Fiddling with some Common Lisp code a few weeks ago, I needed to push items onto the end of a list. After thinking for a moment, I wrote this:
(defun push-end (object place) (nconc place (list object))
Since I was fiddling in LispWorks at the time, I discovered that LispWorks already defines its own
push-end as a macro which works like this:
CL-USER> (macroexpand '(push-end object place)) (LET* ((#:ITEM563 OBJECT)) (LET* ((#:NEW-VALUE562 (APPEND PLACE (LIST #:ITEM563)))) (SETQ PLACE #:NEW-VALUE562)))
Leaving aside the peculiar nested
let* and gensyms, this is still very different. Redefining my function as
my-push-end, here are the differences:
Both destructively modify their second argument:
(defvar *x* '(a b c)) (push-end 'd *x*) --> (A B C D) *x* --> (A B C D) (my-push-end 'e *x*) --> (A B C D E) *x* --> (A B C D E)
My version also works on quoted lists, but LispWorks’ version does not:
(my-push-end 'd '(a b c)) --> (A B C D) (push-end 'd '(a b c)) --> Error: Couldn't find a setf expansion for (QUOTE (A B C)).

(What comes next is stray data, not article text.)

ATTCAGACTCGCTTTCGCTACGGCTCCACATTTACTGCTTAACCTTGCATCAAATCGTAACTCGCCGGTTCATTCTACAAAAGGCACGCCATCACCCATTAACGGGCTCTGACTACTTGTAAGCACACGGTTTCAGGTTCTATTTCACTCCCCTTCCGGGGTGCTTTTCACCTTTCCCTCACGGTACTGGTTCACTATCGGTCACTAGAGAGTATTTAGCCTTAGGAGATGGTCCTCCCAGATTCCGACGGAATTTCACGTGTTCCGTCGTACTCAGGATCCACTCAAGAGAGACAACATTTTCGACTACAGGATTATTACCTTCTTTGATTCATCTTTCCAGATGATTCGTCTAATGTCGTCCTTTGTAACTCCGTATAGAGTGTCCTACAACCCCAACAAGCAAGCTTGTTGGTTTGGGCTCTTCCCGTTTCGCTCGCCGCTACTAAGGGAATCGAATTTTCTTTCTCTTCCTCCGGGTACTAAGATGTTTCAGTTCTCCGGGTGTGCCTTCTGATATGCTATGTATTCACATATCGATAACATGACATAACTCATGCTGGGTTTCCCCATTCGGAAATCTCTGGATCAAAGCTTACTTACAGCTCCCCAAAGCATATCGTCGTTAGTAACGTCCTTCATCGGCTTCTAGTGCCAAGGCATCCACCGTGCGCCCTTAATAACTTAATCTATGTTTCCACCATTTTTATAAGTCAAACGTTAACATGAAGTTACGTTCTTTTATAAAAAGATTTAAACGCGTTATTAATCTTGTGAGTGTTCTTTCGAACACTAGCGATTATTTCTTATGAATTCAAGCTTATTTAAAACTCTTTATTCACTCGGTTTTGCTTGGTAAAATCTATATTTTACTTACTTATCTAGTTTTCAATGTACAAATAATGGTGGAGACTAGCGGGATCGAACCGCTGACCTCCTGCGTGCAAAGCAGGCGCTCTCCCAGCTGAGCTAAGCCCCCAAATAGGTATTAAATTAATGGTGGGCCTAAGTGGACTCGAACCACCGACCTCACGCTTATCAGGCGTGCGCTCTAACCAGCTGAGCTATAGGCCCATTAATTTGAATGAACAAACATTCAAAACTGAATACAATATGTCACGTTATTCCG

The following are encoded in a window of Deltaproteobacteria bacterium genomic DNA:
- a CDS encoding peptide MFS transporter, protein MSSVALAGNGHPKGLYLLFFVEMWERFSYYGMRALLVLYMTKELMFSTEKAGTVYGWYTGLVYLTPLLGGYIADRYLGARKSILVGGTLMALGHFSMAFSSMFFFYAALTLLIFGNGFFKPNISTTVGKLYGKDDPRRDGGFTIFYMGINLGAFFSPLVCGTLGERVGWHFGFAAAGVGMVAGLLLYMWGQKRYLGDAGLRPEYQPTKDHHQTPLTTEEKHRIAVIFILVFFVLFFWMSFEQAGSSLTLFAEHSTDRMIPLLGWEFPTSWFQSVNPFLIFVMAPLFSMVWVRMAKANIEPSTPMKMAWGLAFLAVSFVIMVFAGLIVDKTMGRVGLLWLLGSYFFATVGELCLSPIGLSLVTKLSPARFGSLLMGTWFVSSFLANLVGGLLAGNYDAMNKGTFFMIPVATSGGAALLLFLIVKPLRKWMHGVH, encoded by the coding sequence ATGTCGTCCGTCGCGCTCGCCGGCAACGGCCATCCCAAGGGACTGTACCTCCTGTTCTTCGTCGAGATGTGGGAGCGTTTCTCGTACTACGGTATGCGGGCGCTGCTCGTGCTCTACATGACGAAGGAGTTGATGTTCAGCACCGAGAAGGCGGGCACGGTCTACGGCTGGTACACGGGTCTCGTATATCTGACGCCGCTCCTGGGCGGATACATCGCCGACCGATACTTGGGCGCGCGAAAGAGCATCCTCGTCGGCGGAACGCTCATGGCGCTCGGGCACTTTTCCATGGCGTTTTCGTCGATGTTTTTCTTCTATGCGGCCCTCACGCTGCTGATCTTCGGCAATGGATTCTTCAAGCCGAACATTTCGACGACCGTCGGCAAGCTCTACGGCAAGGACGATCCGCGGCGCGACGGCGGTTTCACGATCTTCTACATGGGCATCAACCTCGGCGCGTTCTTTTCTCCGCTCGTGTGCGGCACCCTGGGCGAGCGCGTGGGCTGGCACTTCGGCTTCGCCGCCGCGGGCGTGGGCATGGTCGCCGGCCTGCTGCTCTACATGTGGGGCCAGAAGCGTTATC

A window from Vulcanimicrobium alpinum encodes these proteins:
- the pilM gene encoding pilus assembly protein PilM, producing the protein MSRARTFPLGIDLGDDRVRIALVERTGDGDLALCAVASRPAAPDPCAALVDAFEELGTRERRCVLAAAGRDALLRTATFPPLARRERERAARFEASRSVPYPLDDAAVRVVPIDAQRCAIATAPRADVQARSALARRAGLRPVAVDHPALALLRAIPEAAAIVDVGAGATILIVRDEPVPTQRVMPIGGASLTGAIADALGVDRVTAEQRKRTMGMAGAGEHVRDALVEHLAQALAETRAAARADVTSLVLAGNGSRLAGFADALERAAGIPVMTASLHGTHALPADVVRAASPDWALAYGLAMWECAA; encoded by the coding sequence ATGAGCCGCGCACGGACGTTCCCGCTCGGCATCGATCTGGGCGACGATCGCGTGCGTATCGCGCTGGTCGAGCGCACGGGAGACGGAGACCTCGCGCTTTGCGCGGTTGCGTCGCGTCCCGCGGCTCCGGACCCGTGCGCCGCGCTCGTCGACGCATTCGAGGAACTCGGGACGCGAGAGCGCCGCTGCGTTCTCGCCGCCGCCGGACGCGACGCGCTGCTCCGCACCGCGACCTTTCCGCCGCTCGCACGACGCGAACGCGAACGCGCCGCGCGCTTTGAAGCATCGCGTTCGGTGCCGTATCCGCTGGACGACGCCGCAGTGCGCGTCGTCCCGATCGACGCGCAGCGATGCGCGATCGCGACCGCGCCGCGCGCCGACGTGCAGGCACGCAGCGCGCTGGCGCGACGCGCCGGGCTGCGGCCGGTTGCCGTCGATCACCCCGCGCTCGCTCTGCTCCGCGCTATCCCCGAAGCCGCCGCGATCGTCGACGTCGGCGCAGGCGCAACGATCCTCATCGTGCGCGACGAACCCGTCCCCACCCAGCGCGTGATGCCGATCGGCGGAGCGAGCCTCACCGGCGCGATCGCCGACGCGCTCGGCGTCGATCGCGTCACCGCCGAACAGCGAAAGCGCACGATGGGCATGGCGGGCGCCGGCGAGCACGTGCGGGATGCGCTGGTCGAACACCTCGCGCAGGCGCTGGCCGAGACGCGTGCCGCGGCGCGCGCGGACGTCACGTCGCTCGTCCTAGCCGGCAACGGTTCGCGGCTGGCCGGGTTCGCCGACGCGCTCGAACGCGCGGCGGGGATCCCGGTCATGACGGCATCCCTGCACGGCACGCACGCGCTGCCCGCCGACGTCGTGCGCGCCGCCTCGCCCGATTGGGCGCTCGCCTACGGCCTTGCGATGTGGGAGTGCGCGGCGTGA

But LispWorks’ version correctly handles temporary bindings, whereas mine does not:
(let ((temp-x *x*)) (push-end 'f temp-x)) --> (A B C D E F) *x* --> (A B C D E) (let ((temp-x *x*)) (my-push-end 'f temp-x)) --> (A B C D E F) *x* --> (A B C D E F)
This explains why
push is implemented using
setf instead of
nconc, and why LispWorks’
push-end is implemented the same way. The only way to ensure that these macros handle temporary variables correctly is to operate only on bindings and not touch their list values directly.
Of course, operating directly on lists with
nconc is slightly more efficient, so in situations without global variables it might be preferable. However, in complex code, subtle bugs might emerge from modifying lists. A good compiler should optimize away the extra assignments in the
push-end macro when they aren’t needed. In LispWorks, I ran:
(disassemble #'my-push-end) --> 16 lines of assembler ;; must wrap the macro in a lambda to disassemble: (disassemble #'(lambda (obj place) (push-end obj place))) --> 20 lines of assembler
So my function requires four fewer assembly instructions than LispWorks’ macro. Perhaps in some extremely list-intensive code that would make a difference, but for anything else I’d go with the slightly safer macro.